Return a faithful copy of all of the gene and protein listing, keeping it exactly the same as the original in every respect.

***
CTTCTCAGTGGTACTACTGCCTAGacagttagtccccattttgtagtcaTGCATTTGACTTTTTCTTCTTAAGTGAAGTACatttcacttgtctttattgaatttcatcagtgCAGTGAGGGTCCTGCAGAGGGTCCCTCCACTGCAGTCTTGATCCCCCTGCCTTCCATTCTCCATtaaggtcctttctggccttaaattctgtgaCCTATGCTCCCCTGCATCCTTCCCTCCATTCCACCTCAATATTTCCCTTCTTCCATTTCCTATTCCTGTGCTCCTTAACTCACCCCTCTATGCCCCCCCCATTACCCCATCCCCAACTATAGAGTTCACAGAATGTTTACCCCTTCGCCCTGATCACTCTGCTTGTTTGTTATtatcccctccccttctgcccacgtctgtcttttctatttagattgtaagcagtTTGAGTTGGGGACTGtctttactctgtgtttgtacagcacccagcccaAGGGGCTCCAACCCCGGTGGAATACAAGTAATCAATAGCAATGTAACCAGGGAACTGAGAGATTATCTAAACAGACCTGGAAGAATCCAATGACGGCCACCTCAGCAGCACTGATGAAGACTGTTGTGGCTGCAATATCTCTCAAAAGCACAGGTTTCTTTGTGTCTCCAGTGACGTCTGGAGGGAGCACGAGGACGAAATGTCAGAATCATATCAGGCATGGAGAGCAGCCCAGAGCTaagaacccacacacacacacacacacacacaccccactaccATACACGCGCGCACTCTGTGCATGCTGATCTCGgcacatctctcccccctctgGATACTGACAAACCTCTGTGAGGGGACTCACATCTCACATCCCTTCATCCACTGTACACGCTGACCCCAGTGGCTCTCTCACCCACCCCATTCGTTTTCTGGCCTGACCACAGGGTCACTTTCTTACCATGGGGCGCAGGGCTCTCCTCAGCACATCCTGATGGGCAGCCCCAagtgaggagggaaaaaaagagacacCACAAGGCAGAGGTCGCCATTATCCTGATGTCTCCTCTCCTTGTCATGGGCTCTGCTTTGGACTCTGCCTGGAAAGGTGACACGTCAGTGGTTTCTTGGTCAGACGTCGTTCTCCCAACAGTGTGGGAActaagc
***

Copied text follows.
CTTCTCAGTGGTACTACTGCCTAGacagttagtccccattttgtagtcaTGCATTTGACTTTTTCTTCTTAAGTGAAGTACatttcacttgtctttattgaatttcatcagtgCAGTGAGGGTCCTGCAGAGGGTCCCTCCACTGCAGTCTTGATCCCCCTGCCTTCCATTCTCCATtaaggtcctttctggccttaaattctgtgaCCTATGCTCCCCTGCATCCTTCCCTCCATTCCACCTCAATATTTCCCTTCTTCCATTTCCTATTCCTGTGCTCCTTAACTCACCCCTCTATGCCCCCCCCATTACCCCATCCCCAACTATAGAGTTCACAGAATGTTTACCCCTTCGCCCTGATCACTCTGCTTGTTTGTTATtatcccctccccttctgcccacgtctgtcttttctatttagattgtaagcagtTTGAGTTGGGGACTGtctttactctgtgtttgtacagcacccagcccaAGGGGCTCCAACCCCGGTGGAATACAAGTAATCAATAGCAATGTAACCAGGGAACTGAGAGATTATCTAAACAGACCTGGAAGAATCCAATGACGGCCACCTCAGCAGCACTGATGAAGACTGTTGTGGCTGCAATATCTCTCAAAAGCACAGGTTTCTTTGTGTCTCCAGTGACGTCTGGAGGGAGCACGAGGACGAAATGTCAGAATCATATCAGGCATGGAGAGCAGCCCAGAGCTaagaacccacacacacacacacacacacacaccccactaccATACACGCGCGCACTCTGTGCATGCTGATCTCGgcacatctctcccccctctgGATACTGACAAACCTCTGTGAGGGGACTCACATCTCACATCCCTTCATCCACTGTACACGCTGACCCCAGTGGCTCTCTCACCCACCCCATTCGTTTTCTGGCCTGACCACAGGGTCACTTTCTTACCATGGGGCGCAGGGCTCTCCTCAGCACATCCTGATGGGCAGCCCCAagtgaggagggaaaaaaagagacacCACAAGGCAGAGGTCGCCATTATCCTGATGTCTCCTCTCCTTGTCATGGGCTCTGCTTTGGACTCTGCCTGGAAAGGTGACACGTCAGTGGTTTCTTGGTCAGACGTCGTTCTCCCAACAGTGTGGGAActaagc